At the risk of being bold, I am here to say that it is not the media’s fault that young women have body image issues. It’s our fault.
Us, as their mothers, their teachers, their older sisters, their cousins, their whatever- we are teaching them to diet and exercise themselves half to death. We are they reason they are chasing the collar bones, the jutting hips, and the often impossible to attain thigh gap.
I know that the messages in the media are powerful and consistent, but I think that young women are intelligent and critical. I don’t think they’ve been brainwashed by the covers of fashion magazines and the gaunt bodies of child star-gone wrong celebrities. I think it’s us.
My mother, who is by no means overweight, has been on a diet for nearly all of my life. She taped pictures of her head onto supermodel bodies and put them on the refrigerator door as a form of rather rudimentary “thinspiration”. Susan Powder, Richard Simmons, and Dr. Atkins were like live-in life coaches who stood, arms-folded, and oversaw every meticulously measured and portioned meal.
I need to be clear- growing, up, my mom never told me that I was fat or needed to go on a diet or start an exercise regimen to lose weight. But I still got the message that to be a women meant to be trying to be thinner. And this message came from just about every grown woman I remember interacting with as a child- my aunts, my grandmothers, my mom’s friends, my friends’ moms, and even my teachers. It wasn’t runway models who taught me about womanhood, it was the women who loved and nurtured me every day of my life that taught me about womanhood. They taught be that women should be kind, hospitable, intelligent, hard-working, creative, loved. But should they be happy? Only if the scale said it was okay that day.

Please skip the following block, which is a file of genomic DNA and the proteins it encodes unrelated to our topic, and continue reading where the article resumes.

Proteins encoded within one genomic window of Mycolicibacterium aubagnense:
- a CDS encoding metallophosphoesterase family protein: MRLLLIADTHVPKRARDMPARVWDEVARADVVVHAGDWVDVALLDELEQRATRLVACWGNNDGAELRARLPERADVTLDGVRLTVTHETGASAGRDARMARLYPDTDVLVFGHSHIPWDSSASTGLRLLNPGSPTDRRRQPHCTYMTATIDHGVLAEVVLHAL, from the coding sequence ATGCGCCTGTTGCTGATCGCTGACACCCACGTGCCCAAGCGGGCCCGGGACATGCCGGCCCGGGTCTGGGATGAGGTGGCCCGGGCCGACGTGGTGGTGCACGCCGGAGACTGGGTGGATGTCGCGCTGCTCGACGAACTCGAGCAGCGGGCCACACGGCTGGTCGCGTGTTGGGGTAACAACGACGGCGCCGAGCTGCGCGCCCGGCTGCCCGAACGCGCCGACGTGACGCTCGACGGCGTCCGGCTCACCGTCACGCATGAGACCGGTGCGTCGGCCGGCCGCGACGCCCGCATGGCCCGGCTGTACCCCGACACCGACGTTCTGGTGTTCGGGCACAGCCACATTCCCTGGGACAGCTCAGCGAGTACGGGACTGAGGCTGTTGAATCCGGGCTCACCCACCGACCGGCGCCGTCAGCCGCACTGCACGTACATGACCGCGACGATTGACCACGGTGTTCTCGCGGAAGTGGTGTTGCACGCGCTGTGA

So no, I don’t think it’s the media’s fault. I think it was their fault. And now, I think it’s my fault.
The young women and girls I know all know that I am trying to lose weight. They hear me talk about my “scale victories” and see me jot down calorie counts. But what is worst is that I am teaching them that I am happy when i am losing weight and that I am failing when I am not losing weight. They hear me get irritated with myself when I ate “way over my limit” or I haven’t been to the gym “in like 3 days”.
I need to stop. I don’t know if I owe it to myself, but I owe it to them. I can’t let them believe that my happiness, and therefore their happiness, is supposed to depend on whether or not our “fat clothes” currently fit.
I like to work out, and, to be honest, I like losing weight. There is everything right with being concerned for our health and taking pride in our bodies. But there is everything wrong with our wrapping our BMI around our pant size and calling that our identity.
So next time we are quick to point the finger at the wicked media for tearing down our girls, let’s think about how we’ve been, and how we can stop being, an enthusiastic accomplice in the message of body hate.
For more on taking a step back from the body image finger-pointing, check out this post by Moment’s in My Head: Why would anyone want to look like Barbie? She’s so fake!